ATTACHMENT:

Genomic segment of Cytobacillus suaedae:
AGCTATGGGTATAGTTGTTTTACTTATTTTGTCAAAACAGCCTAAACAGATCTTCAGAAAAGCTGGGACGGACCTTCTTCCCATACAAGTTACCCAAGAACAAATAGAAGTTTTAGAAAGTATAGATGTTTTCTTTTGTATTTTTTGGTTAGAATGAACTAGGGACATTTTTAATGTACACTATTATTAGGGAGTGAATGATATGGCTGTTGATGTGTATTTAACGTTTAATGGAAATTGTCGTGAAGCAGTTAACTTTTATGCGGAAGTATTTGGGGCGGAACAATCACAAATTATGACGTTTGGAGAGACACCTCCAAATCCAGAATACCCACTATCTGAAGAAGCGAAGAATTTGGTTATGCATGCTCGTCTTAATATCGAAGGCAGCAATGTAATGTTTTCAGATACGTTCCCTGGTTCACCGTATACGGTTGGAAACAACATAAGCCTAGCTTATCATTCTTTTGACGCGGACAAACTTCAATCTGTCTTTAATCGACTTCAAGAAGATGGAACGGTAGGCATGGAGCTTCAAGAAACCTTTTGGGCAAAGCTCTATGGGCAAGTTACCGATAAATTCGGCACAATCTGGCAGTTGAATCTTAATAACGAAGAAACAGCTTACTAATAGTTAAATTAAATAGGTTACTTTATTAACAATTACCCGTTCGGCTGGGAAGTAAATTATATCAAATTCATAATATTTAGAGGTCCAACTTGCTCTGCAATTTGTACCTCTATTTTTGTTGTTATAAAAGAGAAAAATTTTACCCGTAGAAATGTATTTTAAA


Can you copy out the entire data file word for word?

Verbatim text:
Genomic segment of Cytobacillus suaedae:
AGCTATGGGTATAGTTGTTTTACTTATTTTGTCAAAACAGCCTAAACAGATCTTCAGAAAAGCTGGGACGGACCTTCTTCCCATACAAGTTACCCAAGAACAAATAGAAGTTTTAGAAAGTATAGATGTTTTCTTTTGTATTTTTTGGTTAGAATGAACTAGGGACATTTTTAATGTACACTATTATTAGGGAGTGAATGATATGGCTGTTGATGTGTATTTAACGTTTAATGGAAATTGTCGTGAAGCAGTTAACTTTTATGCGGAAGTATTTGGGGCGGAACAATCACAAATTATGACGTTTGGAGAGACACCTCCAAATCCAGAATACCCACTATCTGAAGAAGCGAAGAATTTGGTTATGCATGCTCGTCTTAATATCGAAGGCAGCAATGTAATGTTTTCAGATACGTTCCCTGGTTCACCGTATACGGTTGGAAACAACATAAGCCTAGCTTATCATTCTTTTGACGCGGACAAACTTCAATCTGTCTTTAATCGACTTCAAGAAGATGGAACGGTAGGCATGGAGCTTCAAGAAACCTTTTGGGCAAAGCTCTATGGGCAAGTTACCGATAAATTCGGCACAATCTGGCAGTTGAATCTTAATAACGAAGAAACAGCTTACTAATAGTTAAATTAAATAGGTTACTTTATTAACAATTACCCGTTCGGCTGGGAAGTAAATTATATCAAATTCATAATATTTAGAGGTCCAACTTGCTCTGCAATTTGTACCTCTATTTTTGTTGTTATAAAAGAGAAAAATTTTACCCGTAGAAATGTATTTTAAA